Renewable energy, including nuclear, accounts for more than a third of energy created in America and is rising fast. Without corresponding improvements in grid resiliency and distribution, the utility industry risks becoming a choke point on the nation’s economic transition away from fossil fuels.

Indeed, while a lot of investor attention is focused on smaller, sexier climate plays like electric cars, some of the biggest opportunities in coming years may be in the utility sector. One to watch. . . .

Editor’s picks: U.S., European startups urged to set early emissions targets; plus, a bear

Startups urged to set emission targets early on

Twenty-three venture capitalist firms in the U.S. and Europe have formed an alliance to push startups to set greenhouse gas emission targets from the outset. The Venture Climate Alliance offers a boost for the Glasgow Financial Alliance for Net Zero, the voluntary coalition of financial institutions formed in 2021 to accelerate the shift to a zero-emissions economy, Karin Rives writes in a post for S&P Global Market Intelligence. The venture capitalists become a new sector-specific alliance under GFANZ, adding fresh members to the umbrella organization after several high-profile departures in recent months, Rives notes. Entrepreneurs funded by VCA members will not be required to commit to net-zero emissions by 2050, the target set by the Paris Agreement on climate change. Rather, they will be coached and encouraged to build a sustainable business that will eventually meet that goal.

South Africa may delay coal plant shutdowns

South Africa, which gets 80% of its electricity from coal-fired power stations, could delay the planned shutdown of many of the country’s polluting coal plants, the government said this week. A report from The Associated Press notes that South Africa is suffering rolling nationwide blackouts, sometimes for more than 10 hours a day, because of an electricity shortfall. The blackouts have become worse over the past year and have damaged the economy and the popularity of the administration of President Cyril Ramaphosa. The AP reports that the new plan, outlined in Ramaphosa’s weekly letter to the nation, the government will consider postponing the decommissioning of some of its 14 coal plants to help ease the electricity cuts.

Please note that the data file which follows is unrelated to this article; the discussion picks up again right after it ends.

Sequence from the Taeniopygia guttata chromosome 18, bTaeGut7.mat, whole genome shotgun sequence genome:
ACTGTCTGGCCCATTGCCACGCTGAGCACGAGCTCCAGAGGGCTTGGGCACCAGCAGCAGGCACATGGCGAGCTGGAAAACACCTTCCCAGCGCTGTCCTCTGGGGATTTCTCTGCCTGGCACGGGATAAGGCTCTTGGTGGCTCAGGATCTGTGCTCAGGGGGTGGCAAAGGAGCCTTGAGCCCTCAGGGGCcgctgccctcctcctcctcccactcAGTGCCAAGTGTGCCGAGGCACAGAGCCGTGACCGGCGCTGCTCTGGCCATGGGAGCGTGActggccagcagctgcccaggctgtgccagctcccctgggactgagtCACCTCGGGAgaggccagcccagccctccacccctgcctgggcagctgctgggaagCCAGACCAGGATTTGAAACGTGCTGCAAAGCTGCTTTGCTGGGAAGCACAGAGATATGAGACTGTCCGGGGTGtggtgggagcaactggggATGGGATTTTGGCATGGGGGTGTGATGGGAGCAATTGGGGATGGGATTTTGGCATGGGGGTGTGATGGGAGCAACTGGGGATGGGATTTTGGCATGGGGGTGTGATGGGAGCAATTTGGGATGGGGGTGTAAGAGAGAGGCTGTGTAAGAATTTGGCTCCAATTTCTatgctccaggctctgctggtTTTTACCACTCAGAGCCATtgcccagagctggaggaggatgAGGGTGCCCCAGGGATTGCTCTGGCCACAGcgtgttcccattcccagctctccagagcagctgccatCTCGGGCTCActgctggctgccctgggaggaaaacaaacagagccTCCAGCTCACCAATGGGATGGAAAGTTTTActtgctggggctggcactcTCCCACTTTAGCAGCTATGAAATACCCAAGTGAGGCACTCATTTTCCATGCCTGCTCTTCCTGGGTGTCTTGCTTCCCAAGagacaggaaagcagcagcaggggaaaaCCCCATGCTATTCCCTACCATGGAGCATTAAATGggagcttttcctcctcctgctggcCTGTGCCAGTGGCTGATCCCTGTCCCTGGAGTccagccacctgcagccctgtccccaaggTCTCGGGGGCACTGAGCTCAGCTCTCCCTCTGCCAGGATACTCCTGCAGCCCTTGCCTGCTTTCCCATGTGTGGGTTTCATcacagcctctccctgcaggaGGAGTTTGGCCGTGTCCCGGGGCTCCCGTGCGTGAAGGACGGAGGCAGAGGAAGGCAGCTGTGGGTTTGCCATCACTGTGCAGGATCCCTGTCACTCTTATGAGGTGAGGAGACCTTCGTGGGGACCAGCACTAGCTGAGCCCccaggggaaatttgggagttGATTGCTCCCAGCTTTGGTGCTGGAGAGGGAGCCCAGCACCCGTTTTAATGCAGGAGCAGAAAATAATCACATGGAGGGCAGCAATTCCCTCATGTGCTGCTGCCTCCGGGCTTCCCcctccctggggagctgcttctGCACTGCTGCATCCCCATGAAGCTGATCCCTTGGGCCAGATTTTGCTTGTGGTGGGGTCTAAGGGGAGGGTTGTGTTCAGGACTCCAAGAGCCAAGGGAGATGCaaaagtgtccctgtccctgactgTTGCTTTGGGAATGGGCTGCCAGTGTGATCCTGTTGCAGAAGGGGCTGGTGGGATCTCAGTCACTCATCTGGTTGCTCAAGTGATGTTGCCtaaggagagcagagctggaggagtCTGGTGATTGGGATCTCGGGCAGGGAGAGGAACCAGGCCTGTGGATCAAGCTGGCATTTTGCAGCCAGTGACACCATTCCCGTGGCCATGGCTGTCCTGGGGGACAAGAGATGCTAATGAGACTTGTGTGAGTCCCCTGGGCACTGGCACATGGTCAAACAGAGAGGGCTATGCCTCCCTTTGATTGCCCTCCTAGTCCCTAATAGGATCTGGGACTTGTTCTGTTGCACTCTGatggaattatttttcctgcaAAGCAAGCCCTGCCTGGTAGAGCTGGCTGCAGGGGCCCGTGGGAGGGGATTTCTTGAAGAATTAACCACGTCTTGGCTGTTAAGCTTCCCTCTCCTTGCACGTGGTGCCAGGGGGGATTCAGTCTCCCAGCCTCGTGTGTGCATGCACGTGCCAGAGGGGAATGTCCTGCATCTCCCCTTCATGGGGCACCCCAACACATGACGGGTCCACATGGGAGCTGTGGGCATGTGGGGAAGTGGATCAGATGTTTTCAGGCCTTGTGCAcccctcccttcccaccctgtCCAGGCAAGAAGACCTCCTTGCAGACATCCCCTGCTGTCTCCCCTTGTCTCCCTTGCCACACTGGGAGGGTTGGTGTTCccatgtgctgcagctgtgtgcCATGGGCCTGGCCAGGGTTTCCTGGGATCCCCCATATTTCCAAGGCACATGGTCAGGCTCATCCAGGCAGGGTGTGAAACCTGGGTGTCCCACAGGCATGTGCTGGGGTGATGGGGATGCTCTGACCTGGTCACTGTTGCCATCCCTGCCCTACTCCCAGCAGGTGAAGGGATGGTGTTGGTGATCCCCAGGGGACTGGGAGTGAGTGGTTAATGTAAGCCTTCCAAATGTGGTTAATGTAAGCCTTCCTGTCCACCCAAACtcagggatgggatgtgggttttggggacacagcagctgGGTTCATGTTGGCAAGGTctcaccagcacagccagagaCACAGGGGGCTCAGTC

Where does the heat go?

The Earth climate system is out of energy balance, and heat has accumulated continuously over the past decades, warming the ocean, the land, the cryosphere, and the atmosphere, say the authors of new research titled Heat stored in the Earth system 1960–2020: where does the energy go?. “According to the Sixth Assessment Report by Working Group I of the Intergovernmental Panel on Climate Change, this planetary warming over multiple decades is human-driven and results in unprecedented and committed changes to the Earth system, with adverse impacts for ecosystems and human systems.” In a report on the study, the BBC highlights that in just the past 15 years, the planet has accumulated almost as much heat as it did in the previous 45 years, with most of the extra energy going into the oceans. “This is having real world consequences — not only did the overall temperature of the oceans hit a new record in April this year, in some regions the difference from the long term was enormous,” says the report. Last month, sea surface temperatures off the east coast of North America were as much as 13.8°C. higher than the 1981-2011 average. The report quotes Karina Von Schuckmann, the lead author of the new study and an oceanographer at the research group Mercator Ocean International, as saying, “It’s not yet well established why such a rapid change, and such a huge change, is happening.”

Words to live by . . . .

“Darkness cannot drive out darkness; only light can do that. Hate cannot drive out hate; only love can do that.” — Martin Luther King, Jr.